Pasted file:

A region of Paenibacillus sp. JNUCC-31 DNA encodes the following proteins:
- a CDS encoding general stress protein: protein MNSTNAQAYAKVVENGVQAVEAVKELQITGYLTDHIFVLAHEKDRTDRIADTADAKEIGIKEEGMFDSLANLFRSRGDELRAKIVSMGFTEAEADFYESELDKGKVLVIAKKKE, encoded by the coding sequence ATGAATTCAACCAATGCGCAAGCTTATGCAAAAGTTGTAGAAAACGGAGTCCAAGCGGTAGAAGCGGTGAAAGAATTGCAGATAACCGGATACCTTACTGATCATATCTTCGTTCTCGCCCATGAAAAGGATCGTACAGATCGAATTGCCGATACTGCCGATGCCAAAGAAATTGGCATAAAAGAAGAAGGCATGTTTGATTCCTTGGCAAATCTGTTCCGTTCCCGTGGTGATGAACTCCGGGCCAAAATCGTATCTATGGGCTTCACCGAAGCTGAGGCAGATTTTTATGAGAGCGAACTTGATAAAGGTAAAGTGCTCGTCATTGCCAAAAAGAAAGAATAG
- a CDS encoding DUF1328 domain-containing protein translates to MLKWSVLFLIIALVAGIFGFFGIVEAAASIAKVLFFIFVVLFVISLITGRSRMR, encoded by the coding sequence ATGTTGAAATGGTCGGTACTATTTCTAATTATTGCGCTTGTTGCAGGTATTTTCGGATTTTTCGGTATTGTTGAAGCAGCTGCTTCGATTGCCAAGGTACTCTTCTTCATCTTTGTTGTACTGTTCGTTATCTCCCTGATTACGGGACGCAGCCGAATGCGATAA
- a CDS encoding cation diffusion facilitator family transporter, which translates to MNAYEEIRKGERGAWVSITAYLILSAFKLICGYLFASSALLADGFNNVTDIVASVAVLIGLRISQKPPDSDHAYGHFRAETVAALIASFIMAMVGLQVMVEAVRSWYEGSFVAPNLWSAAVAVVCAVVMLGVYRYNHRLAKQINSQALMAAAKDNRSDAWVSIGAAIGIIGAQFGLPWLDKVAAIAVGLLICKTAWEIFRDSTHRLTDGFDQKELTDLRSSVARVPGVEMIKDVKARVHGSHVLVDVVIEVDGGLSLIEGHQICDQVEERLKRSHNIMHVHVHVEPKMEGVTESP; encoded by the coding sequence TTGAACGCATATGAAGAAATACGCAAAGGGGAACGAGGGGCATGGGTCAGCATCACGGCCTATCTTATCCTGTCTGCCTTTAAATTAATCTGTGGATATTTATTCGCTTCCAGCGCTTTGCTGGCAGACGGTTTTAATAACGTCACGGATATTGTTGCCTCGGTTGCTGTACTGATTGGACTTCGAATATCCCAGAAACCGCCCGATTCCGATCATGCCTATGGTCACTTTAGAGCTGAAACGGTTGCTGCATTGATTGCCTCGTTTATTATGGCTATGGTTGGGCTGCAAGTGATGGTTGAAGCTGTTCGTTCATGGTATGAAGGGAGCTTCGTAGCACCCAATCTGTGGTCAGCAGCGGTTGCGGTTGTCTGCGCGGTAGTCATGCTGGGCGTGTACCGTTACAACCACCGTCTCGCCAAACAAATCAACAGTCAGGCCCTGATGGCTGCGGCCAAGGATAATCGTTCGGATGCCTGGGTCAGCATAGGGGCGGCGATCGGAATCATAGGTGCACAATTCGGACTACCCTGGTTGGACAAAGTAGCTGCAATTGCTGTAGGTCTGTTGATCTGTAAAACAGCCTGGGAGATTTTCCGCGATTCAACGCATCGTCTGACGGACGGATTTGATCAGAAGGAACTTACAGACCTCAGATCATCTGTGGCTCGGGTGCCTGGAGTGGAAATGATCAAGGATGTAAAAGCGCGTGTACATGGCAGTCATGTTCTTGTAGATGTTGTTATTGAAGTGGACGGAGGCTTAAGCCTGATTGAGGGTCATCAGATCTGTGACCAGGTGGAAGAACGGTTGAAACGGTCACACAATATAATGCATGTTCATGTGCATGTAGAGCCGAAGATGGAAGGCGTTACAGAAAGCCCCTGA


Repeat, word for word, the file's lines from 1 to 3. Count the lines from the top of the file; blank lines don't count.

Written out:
A region of Paenibacillus sp. JNUCC-31 DNA encodes the following proteins:
- a CDS encoding general stress protein: protein MNSTNAQAYAKVVENGVQAVEAVKELQITGYLTDHIFVLAHEKDRTDRIADTADAKEIGIKEEGMFDSLANLFRSRGDELRAKIVSMGFTEAEADFYESELDKGKVLVIAKKKE, encoded by the coding sequence ATGAATTCAACCAATGCGCAAGCTTATGCAAAAGTTGTAGAAAACGGAGTCCAAGCGGTAGAAGCGGTGAAAGAATTGCAGATAACCGGATACCTTACTGATCATATCTTCGTTCTCGCCCATGAAAAGGATCGTACAGATCGAATTGCCGATACTGCCGATGCCAAAGAAATTGGCATAAAAGAAGAAGGCATGTTTGATTCCTTGGCAAATCTGTTCCGTTCCCGTGGTGATGAACTCCGGGCCAAAATCGTATCTATGGGCTTCACCGAAGCTGAGGCAGATTTTTATGAGAGCGAACTTGATAAAGGTAAAGTGCTCGTCATTGCCAAAAAGAAAGAATAG
- a CDS encoding DUF1328 domain-containing protein translates to MLKWSVLFLIIALVAGIFGFFGIVEAAASIAKVLFFIFVVLFVISLITGRSRMR, encoded by the coding sequence ATGTTGAAATGGTCGGTACTATTTCTAATTATTGCGCTTGTTGCAGGTATTTTCGGATTTTTCGGTATTGTTGAAGCAGCTGCTTCGATTGCCAAGGTACTCTTCTTCATCTTTGTTGTACTGTTCGTTATCTCCCTGATTACGGGACGCAGCCGAATGCGATAA